by Denise Weimer
|View of the dining room in 1924|
Were you aware that two competing tycoons opened Florida to the tourist trade in the late 1800s, Henry Flagler on the east coast and Henry Plant on the west coast? Each purchased and expanded rail lines following the Civil War and began building a series of hotels to beckon wealthy Northerners into the tropical wilderness. Even though I spent vacations visiting family in Central Florida during my childhood, I learned this interesting fact only after joining a research project with several other authors. How about a peek at Plant’s Clearwater retreat, The Hotel Belleview, the setting for my latest work in progress?
While guests enjoyed yachting, horseback riding, tennis, skeet shooting, bicycling, and swimming in the 1919 Olympic pool, a dozen cottages took shape on the 290-acre complex. These were constructed by the wealthy owners with the understanding that the hotel would assume ownership after five years, after which the owners could enter a rental agreement.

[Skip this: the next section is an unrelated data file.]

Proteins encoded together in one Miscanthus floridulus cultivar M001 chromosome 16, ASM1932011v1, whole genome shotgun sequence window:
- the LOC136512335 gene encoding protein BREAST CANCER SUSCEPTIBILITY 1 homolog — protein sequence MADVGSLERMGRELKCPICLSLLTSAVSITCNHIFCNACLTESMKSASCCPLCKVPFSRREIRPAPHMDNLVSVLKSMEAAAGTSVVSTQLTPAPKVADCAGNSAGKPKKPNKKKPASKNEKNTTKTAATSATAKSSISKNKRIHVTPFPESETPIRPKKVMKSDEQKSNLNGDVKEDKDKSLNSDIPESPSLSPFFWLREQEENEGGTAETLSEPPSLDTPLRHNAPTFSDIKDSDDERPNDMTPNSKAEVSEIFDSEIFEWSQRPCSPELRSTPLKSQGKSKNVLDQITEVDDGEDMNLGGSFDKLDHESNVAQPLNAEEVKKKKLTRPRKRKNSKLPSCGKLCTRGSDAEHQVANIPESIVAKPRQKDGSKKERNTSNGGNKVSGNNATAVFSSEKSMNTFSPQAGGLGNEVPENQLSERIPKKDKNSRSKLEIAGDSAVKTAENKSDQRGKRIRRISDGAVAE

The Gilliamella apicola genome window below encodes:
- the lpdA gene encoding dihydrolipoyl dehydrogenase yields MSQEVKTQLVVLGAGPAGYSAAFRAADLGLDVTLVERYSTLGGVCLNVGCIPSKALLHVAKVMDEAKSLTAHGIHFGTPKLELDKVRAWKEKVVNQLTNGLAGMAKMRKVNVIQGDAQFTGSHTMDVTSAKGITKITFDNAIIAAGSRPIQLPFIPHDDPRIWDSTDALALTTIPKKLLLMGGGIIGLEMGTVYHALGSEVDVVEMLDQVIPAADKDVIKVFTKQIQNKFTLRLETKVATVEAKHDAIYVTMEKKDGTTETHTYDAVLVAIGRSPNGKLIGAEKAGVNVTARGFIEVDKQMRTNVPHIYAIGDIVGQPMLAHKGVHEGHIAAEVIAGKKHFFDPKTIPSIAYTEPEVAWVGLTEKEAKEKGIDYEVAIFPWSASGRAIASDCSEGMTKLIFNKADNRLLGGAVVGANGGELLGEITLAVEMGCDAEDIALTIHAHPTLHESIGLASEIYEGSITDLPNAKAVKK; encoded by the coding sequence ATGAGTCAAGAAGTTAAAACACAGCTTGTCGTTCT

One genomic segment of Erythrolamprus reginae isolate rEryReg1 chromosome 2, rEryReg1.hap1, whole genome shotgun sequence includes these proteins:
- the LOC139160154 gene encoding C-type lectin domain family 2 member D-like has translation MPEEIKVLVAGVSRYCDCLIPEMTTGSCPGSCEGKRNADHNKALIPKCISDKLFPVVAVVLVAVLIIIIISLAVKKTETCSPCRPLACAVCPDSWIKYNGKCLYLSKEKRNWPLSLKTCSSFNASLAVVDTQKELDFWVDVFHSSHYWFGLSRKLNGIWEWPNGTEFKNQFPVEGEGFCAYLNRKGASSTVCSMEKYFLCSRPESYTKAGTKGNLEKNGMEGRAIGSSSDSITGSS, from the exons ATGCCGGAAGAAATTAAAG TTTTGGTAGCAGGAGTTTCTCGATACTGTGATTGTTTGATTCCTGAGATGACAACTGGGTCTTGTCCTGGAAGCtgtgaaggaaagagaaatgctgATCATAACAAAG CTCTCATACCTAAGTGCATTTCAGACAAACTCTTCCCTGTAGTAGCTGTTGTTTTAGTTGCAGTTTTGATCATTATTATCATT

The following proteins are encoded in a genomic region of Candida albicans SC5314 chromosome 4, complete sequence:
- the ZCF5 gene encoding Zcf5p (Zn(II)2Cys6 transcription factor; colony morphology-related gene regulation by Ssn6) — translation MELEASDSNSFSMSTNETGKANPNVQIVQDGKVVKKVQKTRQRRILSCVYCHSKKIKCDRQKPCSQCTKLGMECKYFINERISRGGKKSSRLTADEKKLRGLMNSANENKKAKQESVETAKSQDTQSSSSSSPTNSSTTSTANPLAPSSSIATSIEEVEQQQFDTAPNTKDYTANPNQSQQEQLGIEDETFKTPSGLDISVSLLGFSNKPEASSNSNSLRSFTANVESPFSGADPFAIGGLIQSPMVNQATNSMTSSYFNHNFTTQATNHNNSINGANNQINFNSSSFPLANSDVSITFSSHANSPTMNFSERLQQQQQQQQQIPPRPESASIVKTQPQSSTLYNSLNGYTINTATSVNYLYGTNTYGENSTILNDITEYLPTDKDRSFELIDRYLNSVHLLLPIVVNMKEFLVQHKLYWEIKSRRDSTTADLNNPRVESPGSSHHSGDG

A unique draw of The Belleview was its golf course—purportedly Florida’s first. The original course, with greens covered in crushed shell, sand greens, and shelters with grass-thatched roofs, featured six holes. By the turn of the century, there were nine holes with sand greens. And by 1915, sportsmen flocked to The Belleview to enjoy two eighteen-hole courses designed by Donald Ross.
Today, only the original west wing remains. It is open to the public as The Belleview Inn, a boutique hotel surrounded by new townhomes and condominiums. Its grand façade still provides a glimpse of The Hotel Belleview in its glory days. Can you imagine ladies with pompadours sipping tea in the dining room surrounded by Tiffany glass? Couples frolicking in the waters of the bay in their navy-and-white swimsuits or waltzing at Washington’s Annual Birthday Ball? Keep an eye out for a story that will capture all of that, hopefully coming soon.
Represented by Hartline Literary Agency, Denise Weimer holds a journalism
|Golfers c. 1900|
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